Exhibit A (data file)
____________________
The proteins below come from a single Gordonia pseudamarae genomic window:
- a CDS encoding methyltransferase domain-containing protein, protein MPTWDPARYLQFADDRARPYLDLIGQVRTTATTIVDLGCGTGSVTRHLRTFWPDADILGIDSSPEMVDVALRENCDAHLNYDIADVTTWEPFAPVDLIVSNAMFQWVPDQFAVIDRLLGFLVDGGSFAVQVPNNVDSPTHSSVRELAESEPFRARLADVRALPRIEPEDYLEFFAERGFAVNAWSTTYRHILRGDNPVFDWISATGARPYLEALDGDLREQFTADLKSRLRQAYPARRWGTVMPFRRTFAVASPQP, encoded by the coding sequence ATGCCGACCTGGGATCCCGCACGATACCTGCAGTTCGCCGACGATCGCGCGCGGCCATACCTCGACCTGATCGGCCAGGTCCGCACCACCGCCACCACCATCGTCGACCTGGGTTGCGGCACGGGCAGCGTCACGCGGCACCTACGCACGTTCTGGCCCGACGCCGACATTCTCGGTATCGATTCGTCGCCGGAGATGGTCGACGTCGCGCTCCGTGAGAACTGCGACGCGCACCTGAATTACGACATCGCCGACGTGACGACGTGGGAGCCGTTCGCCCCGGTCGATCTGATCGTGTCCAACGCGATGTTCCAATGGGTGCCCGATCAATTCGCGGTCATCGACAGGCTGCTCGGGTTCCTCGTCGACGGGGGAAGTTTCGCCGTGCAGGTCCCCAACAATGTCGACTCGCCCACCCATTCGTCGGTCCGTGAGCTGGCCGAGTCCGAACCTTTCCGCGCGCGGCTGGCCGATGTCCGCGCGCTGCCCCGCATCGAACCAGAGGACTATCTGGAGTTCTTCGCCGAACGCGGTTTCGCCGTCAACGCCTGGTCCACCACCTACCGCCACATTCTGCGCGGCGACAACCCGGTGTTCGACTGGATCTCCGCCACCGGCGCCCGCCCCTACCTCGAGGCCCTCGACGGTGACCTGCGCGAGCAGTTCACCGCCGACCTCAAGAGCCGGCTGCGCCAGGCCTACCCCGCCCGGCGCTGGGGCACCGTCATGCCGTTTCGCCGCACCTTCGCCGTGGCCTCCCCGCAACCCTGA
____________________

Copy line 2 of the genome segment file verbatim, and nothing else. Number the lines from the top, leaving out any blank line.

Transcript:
- a CDS encoding methyltransferase domain-containing protein, protein MPTWDPARYLQFADDRARPYLDLIGQVRTTATTIVDLGCGTGSVTRHLRTFWPDADILGIDSSPEMVDVALRENCDAHLNYDIADVTTWEPFAPVDLIVSNAMFQWVPDQFAVIDRLLGFLVDGGSFAVQVPNNVDSPTHSSVRELAESEPFRARLADVRALPRIEPEDYLEFFAERGFAVNAWSTTYRHILRGDNPVFDWISATGARPYLEALDGDLREQFTADLKSRLRQAYPARRWGTVMPFRRTFAVASPQP, encoded by the coding sequence ATGCCGACCTGGGATCCCGCACGATACCTGCAGTTCGCCGACGATCGCGCGCGGCCATACCTCGACCTGATCGGCCAGGTCCGCACCACCGCCACCACCATCGTCGACCTGGGTTGCGGCACGGGCAGCGTCACGCGGCACCTACGCACGTTCTGGCCCGACGCCGACATTCTCGGTATCGATTCGTCGCCGGAGATGGTCGACGTCGCGCTCCGTGAGAACTGCGACGCGCACCTGAATTACGACATCGCCGACGTGACGACGTGGGAGCCGTTCGCCCCGGTCGATCTGATCGTGTCCAACGCGATGTTCCAATGGGTGCCCGATCAATTCGCGGTCATCGACAGGCTGCTCGGGTTCCTCGTCGACGGGGGAAGTTTCGCCGTGCAGGTCCCCAACAATGTCGACTCGCCCACCCATTCGTCGGTCCGTGAGCTGGCCGAGTCCGAACCTTTCCGCGCGCGGCTGGCCGATGTCCGCGCGCTGCCCCGCATCGAACCAGAGGACTATCTGGAGTTCTTCGCCGAACGCGGTTTCGCCGTCAACGCCTGGTCCACCACCTACCGCCACATTCTGCGCGGCGACAACCCGGTGTTCGACTGGATCTCCGCCACCGGCGCCCGCCCCTACCTCGAGGCCCTCGACGGTGACCTGCGCGAGCAGTTCACCGCCGACCTCAAGAGCCGGCTGCGCCAGGCCTACCCCGCCCGGCGCTGGGGCACCGTCATGCCGTTTCGCCGCACCTTCGCCGTGGCCTCCCCGCAACCCTGA